Study Evaluates Effect of a Biofilm Disrupting Acne Cream on Mild-to-Moderate Facial Acne

Jonathan S. Dosik, MD
Principal Investigator
TKL Research, Inc.
Fair Lawn, New Jersey What is the background for this study?

Response: Bacterial biofilms are communities of bacteria that adhere to a wide variety of surfaces, held together by polymer matrices composed of polysaccharides, secreted proteins, and extracellular DNA.  Biofilms may penetrate into the sebum and act as an adhesive, promoting formation of microcomedones.  On the skin, bacteria adhere to the surface of the pilosebaceous unit, secreting a protective physical polysaccharide barrier which provides resistance to antimicrobial therapies. Resistance to conventional antimicrobial treatment is not only due to the physical barrier created by the rapidly established biofilm, but also the expression of hundreds of new proteins.  These proteins facilitate biofilm development by enabling bacterial surface attachment as well as clustering and secretion of extracellular polysaccharides.

Next Science, LLC. has developed acne cream products with formulations based on a material science approach which target both the biofilm and the bacteria entrenched within. This novel biofilm eradicating technology attacks biofilms in three ways:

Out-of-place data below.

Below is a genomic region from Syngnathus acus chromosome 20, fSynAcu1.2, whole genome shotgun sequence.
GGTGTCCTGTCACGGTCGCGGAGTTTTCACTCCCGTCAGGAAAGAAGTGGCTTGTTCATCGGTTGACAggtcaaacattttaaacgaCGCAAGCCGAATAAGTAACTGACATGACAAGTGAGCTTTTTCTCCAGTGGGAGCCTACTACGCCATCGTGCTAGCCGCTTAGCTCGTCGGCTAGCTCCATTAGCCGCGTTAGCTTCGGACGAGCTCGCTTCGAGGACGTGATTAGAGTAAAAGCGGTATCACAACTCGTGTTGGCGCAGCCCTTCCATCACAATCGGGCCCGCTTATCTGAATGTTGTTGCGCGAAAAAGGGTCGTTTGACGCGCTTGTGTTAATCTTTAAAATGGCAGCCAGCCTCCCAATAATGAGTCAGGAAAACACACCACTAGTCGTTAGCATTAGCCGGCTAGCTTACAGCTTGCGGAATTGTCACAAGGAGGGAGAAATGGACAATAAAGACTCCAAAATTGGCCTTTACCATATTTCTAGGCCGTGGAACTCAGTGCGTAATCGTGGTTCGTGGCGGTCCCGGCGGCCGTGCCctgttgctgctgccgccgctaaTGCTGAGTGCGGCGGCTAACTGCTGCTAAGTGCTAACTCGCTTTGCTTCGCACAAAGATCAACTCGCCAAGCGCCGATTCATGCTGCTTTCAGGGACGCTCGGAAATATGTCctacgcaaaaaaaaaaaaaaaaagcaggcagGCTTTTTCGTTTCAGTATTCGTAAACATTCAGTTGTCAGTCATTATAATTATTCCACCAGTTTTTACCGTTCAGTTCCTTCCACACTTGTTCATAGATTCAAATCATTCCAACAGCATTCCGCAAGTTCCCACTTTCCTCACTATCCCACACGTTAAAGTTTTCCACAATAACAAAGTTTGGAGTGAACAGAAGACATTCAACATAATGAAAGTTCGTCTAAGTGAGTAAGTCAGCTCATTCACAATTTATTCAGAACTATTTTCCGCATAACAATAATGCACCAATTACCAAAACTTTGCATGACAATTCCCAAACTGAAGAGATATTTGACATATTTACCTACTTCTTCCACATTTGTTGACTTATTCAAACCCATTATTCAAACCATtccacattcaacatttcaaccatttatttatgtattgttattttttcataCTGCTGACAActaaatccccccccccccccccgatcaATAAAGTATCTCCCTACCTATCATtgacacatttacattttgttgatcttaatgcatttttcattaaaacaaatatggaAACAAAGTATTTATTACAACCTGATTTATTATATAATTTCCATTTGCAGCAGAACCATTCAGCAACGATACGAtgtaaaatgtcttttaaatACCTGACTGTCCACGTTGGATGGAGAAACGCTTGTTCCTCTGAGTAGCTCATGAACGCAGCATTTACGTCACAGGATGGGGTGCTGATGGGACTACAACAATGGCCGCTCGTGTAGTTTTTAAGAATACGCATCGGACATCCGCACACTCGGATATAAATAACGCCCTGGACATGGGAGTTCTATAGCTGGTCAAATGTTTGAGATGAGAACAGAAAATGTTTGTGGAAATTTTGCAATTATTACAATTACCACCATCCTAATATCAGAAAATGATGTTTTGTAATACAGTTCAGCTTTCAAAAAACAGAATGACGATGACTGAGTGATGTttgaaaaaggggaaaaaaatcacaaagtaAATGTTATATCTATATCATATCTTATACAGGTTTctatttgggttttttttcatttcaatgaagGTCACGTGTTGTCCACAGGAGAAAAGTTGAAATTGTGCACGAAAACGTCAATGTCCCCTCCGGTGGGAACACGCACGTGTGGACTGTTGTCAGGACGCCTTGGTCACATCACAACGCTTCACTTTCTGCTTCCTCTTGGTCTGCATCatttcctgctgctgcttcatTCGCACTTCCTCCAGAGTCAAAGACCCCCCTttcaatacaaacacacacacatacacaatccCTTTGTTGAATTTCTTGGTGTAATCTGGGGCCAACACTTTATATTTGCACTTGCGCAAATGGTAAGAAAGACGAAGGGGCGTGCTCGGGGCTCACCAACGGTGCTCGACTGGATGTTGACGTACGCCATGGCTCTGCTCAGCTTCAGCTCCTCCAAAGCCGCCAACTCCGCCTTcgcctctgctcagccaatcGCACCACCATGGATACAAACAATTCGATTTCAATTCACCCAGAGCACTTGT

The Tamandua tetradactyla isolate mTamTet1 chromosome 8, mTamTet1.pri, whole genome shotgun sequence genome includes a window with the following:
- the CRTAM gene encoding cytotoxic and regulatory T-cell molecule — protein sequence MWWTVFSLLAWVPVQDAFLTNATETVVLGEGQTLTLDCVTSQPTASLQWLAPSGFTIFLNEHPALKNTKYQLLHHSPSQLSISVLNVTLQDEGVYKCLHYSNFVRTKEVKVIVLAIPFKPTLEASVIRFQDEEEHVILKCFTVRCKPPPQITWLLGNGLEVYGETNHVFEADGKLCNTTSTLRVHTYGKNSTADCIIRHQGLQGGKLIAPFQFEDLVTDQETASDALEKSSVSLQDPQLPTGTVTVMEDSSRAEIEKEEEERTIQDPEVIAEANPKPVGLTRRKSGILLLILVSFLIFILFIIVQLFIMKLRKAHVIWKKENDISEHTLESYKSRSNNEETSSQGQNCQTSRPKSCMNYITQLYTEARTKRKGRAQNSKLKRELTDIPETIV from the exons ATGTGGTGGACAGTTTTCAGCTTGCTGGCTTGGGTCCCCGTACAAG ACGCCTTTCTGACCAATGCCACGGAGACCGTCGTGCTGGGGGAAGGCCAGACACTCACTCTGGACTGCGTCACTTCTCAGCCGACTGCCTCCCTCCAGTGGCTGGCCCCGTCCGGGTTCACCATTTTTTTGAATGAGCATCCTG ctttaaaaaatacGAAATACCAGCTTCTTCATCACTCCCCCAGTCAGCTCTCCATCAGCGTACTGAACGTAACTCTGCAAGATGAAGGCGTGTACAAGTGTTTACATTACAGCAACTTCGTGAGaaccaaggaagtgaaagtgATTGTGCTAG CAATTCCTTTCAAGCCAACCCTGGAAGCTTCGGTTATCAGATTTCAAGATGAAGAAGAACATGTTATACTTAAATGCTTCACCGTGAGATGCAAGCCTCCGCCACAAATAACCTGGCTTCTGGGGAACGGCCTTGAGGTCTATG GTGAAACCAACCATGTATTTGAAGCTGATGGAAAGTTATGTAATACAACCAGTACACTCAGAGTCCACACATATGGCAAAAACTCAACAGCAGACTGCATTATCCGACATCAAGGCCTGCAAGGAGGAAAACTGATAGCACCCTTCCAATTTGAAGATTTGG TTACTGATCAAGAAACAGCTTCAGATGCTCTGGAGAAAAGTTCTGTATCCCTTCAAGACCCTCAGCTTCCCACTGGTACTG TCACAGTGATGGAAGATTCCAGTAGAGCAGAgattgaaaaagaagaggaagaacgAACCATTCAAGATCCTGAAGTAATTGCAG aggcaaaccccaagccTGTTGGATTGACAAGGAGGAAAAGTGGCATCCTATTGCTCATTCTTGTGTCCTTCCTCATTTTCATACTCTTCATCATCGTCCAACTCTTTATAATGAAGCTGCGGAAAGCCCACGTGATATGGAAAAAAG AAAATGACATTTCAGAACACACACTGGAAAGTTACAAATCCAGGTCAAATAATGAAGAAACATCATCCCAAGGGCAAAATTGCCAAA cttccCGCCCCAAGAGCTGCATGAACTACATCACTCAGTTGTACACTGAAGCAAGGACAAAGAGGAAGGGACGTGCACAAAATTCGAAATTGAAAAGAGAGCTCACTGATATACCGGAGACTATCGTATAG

1. Breaks the ionic bridges that hold the biofilm together,
  2. Solubilizes the individual polymers, exposing the bacteria,
  3. Directly kills bacteria by cell lysis. What are the main findings?

Response: After 24-weeks of use, volunteer subjects treated with the biofilm disrupting agent (Next Science acne cream 2x) had a significantly greater improvement in the appearance of acne, as measured by an Investigator’s Global Assessment, compared to those treated with 2.5% benzoyl peroxide (BPO) gel. Based on dermatologic assessments, the biofilm disrupting agents (Next Science acne cream 2x, Next Science acne cream 1x, and Next Science acne cream without salicylic acid) were associated with less erythema and dryness compared to 2.5% BPO gel. What should readers take away from your report?

Response: Next Science acne cream 2x and Next Science acne cream 1x provided equivalent efficacy to 2.5% BPO gel with less of the adverse effects commonly associated with BPO such as erythema and dryness.  Both the Next Science cream without salicylic acid and the placebo control displayed mild improvements to acne symptoms over the course of the 24-week study. What recommendations do you have for future research?

Response: Biofilm disrupting agents may be a promising avenue for future research to reduce acne without the dryness and irritation associated with salicylic acid.


Drs. Marshall-Hudson, Tuley, and Dosik and Ms. Damstra are employees of TKL Research, Inc. in Fair Lawn, New Jersey.  Dr. Myntti, Ms. Porral, and Ms. Palomo are employees of Next Science, LLC. in Jacksonville, Florida.  The study was funded by Next Science, LLC.


Marshall-Hudson A, Tuley M, Damstra M, Dosik JS, Myntti MF, Porral D, Palomo J. A 6-month, Multi-center, Double-blind, Controlled Study to Evaluate the Effect of a Biofilm Disrupting Acne Cream on Mild-to-Moderate Facial Acne in Female Volunteer Subjects. J Clin Aesthet Dermatol. 2023 Apr;16(4):43-52. PMID: 37077927; PMCID: PMC10110293.

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